Many of these Germans immigrated to North and South America in the late 1800s and early 1900s. For those who stayed in Russia, life remained harsh as they were ranked near the bottom of the country’s class system and routinely treated poorly.

By the early 1900s, those still living along the Volga River still considered themselves Germans, not Russians. Socialization with other native Russians was minimal. Intermarriage was considered taboo.

After Germany invaded the Soviet Union in 1941, all of Volga Germans were considered enemies of the state. They lost their citizenship and were deported to Kazakhstan and Siberia. The weak, the elderly and those attempting to resist resettlement were shot. Many died before reaching their final destination.

My maternal great grandparents and their young families came to the United States in the early 1900s. They left loved ones behind, some of whom did not survive their exile to Kazakhstan. After the deaths of my grandparents, family members lost touch with their remaining Russian relatives.

In 1989 the Berlin Wall fell. This led to an agreement between Russia, then the USSR, and Germany to allow the USSR’s citizens of German ancestry to return to their homeland. In the late 1990s, relatives of my grandmother’s family tried to contact us using an old address. Somehow the letter made its way to me, and my husband and I had it translated.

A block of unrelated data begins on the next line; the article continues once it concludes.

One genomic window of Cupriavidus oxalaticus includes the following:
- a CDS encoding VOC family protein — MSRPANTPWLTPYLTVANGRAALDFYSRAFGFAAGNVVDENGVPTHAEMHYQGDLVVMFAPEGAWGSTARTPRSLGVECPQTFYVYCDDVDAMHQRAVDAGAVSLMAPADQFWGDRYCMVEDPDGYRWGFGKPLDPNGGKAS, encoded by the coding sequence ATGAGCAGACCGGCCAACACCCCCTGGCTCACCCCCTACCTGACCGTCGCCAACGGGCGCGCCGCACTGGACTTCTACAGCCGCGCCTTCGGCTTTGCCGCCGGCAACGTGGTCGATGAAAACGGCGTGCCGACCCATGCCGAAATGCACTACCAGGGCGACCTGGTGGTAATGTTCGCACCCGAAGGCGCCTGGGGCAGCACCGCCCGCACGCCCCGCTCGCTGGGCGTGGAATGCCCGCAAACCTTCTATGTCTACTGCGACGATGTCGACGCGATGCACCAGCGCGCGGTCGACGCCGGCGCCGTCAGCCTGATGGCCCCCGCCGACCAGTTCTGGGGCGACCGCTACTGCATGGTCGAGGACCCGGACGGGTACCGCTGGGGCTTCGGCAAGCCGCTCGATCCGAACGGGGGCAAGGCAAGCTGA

The letter revealed that descendants of my great grandmother’s sister had finally left Kazakhstan and moved to Berlin, Germany. This led to one of my great grandmother’s sons traveling to Berlin to visit his first cousin and other family members. I obtained a significant amount of information about the families who remained behind, to where they were relocated, and their ancestors and descendants.

Through my grandparents, I heard firsthand stories about the struggles of the German people in Russia, specifically those living in villages along the Volga River.

Note: The historical commentary above was originally used in the preface of book I wrote called Braha. Although the book is about fictional characters, it was based on the real events that led to the immigration of Germans to Russia, and the eventual disillusionment of these Germans that led to many immigrating from Russia to North and South America.


  • Stump, Karl, The Emigration from Germany to Russia in the Years 1763 to 1862 (Lincoln, Nebraska: American Historical Society of Germans from Russia, Third Printing 1993).